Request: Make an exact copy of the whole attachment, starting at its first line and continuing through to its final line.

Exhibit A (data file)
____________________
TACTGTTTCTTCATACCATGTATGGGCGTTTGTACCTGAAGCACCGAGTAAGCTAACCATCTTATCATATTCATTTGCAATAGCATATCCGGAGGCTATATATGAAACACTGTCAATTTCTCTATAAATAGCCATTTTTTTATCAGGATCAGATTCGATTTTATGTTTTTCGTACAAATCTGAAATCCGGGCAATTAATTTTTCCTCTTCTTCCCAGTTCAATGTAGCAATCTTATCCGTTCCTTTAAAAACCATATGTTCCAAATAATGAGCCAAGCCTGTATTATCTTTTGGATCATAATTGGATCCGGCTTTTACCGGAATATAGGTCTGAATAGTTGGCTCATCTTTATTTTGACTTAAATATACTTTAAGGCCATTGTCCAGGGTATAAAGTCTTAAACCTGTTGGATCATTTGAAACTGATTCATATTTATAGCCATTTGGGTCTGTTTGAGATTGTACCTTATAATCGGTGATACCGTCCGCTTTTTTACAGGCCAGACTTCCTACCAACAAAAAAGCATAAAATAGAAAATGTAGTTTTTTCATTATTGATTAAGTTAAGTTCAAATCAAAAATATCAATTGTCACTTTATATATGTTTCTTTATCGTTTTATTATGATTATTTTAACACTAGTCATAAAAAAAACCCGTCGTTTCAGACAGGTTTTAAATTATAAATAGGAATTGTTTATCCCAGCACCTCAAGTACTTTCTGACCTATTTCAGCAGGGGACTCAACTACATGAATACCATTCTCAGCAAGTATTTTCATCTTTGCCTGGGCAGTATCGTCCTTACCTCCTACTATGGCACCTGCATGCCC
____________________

TACTGTTTCTTCATACCATGTATGGGCGTTTGTACCTGAAGCACCGAGTAAGCTAACCATCTTATCATATTCATTTGCAATAGCATATCCGGAGGCTATATATGAAACACTGTCAATTTCTCTATAAATAGCCATTTTTTTATCAGGATCAGATTCGATTTTATGTTTTTCGTACAAATCTGAAATCCGGGCAATTAATTTTTCCTCTTCTTCCCAGTTCAATGTAGCAATCTTATCCGTTCCTTTAAAAACCATATGTTCCAAATAATGAGCCAAGCCTGTATTATCTTTTGGATCATAATTGGATCCGGCTTTTACCGGAATATAGGTCTGAATAGTTGGCTCATCTTTATTTTGACTTAAATATACTTTAAGGCCATTGTCCAGGGTATAAAGTCTTAAACCTGTTGGATCATTTGAAACTGATTCATATTTATAGCCATTTGGGTCTGTTTGAGATTGTACCTTATAATCGGTGATACCGTCCGCTTTTTTACAGGCCAGACTTCCTACCAACAAAAAAGCATAAAATAGAAAATGTAGTTTTTTCATTATTGATTAAGTTAAGTTCAAATCAAAAATATCAATTGTCACTTTATATATGTTTCTTTATCGTTTTATTATGATTATTTTAACACTAGTCATAAAAAAAACCCGTCGTTTCAGACAGGTTTTAAATTATAAATAGGAATTGTTTATCCCAGCACCTCAAGTACTTTCTGACCTATTTCAGCAGGGGACTCAACTACATGAATACCATTCTCAGCAAGTATTTTCATCTTTGCCTGGGCAGTATCGTCCTTACCTCCTACTATGGCACCTGCATGCCC